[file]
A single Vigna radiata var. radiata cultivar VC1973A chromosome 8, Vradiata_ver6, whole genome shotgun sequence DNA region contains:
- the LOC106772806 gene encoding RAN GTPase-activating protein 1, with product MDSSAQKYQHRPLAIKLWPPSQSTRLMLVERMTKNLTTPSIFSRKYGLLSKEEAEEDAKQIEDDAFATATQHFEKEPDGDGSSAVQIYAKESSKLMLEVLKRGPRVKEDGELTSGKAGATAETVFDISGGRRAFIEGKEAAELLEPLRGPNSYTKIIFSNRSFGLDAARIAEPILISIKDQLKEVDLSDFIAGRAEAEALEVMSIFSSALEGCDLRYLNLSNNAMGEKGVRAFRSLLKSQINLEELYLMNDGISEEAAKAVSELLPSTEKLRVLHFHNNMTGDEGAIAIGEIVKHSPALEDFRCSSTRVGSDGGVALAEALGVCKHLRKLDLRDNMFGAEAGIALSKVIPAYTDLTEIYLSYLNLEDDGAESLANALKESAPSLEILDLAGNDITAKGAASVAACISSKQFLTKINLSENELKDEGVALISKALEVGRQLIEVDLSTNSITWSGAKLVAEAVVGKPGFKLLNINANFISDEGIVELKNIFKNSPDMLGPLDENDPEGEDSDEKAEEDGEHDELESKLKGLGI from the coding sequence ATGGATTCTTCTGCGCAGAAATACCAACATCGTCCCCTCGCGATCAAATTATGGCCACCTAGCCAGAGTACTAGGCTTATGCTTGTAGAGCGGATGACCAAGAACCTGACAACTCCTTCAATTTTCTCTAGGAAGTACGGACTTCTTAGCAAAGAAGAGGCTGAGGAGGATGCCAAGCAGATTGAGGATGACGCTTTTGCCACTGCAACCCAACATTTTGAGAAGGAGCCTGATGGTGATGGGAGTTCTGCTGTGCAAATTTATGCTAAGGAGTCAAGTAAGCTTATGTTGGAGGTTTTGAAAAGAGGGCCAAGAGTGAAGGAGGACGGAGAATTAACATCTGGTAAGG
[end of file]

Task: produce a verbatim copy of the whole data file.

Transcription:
A single Vigna radiata var. radiata cultivar VC1973A chromosome 8, Vradiata_ver6, whole genome shotgun sequence DNA region contains:
- the LOC106772806 gene encoding RAN GTPase-activating protein 1, with product MDSSAQKYQHRPLAIKLWPPSQSTRLMLVERMTKNLTTPSIFSRKYGLLSKEEAEEDAKQIEDDAFATATQHFEKEPDGDGSSAVQIYAKESSKLMLEVLKRGPRVKEDGELTSGKAGATAETVFDISGGRRAFIEGKEAAELLEPLRGPNSYTKIIFSNRSFGLDAARIAEPILISIKDQLKEVDLSDFIAGRAEAEALEVMSIFSSALEGCDLRYLNLSNNAMGEKGVRAFRSLLKSQINLEELYLMNDGISEEAAKAVSELLPSTEKLRVLHFHNNMTGDEGAIAIGEIVKHSPALEDFRCSSTRVGSDGGVALAEALGVCKHLRKLDLRDNMFGAEAGIALSKVIPAYTDLTEIYLSYLNLEDDGAESLANALKESAPSLEILDLAGNDITAKGAASVAACISSKQFLTKINLSENELKDEGVALISKALEVGRQLIEVDLSTNSITWSGAKLVAEAVVGKPGFKLLNINANFISDEGIVELKNIFKNSPDMLGPLDENDPEGEDSDEKAEEDGEHDELESKLKGLGI from the coding sequence ATGGATTCTTCTGCGCAGAAATACCAACATCGTCCCCTCGCGATCAAATTATGGCCACCTAGCCAGAGTACTAGGCTTATGCTTGTAGAGCGGATGACCAAGAACCTGACAACTCCTTCAATTTTCTCTAGGAAGTACGGACTTCTTAGCAAAGAAGAGGCTGAGGAGGATGCCAAGCAGATTGAGGATGACGCTTTTGCCACTGCAACCCAACATTTTGAGAAGGAGCCTGATGGTGATGGGAGTTCTGCTGTGCAAATTTATGCTAAGGAGTCAAGTAAGCTTATGTTGGAGGTTTTGAAAAGAGGGCCAAGAGTGAAGGAGGACGGAGAATTAACATCTGGTAAGG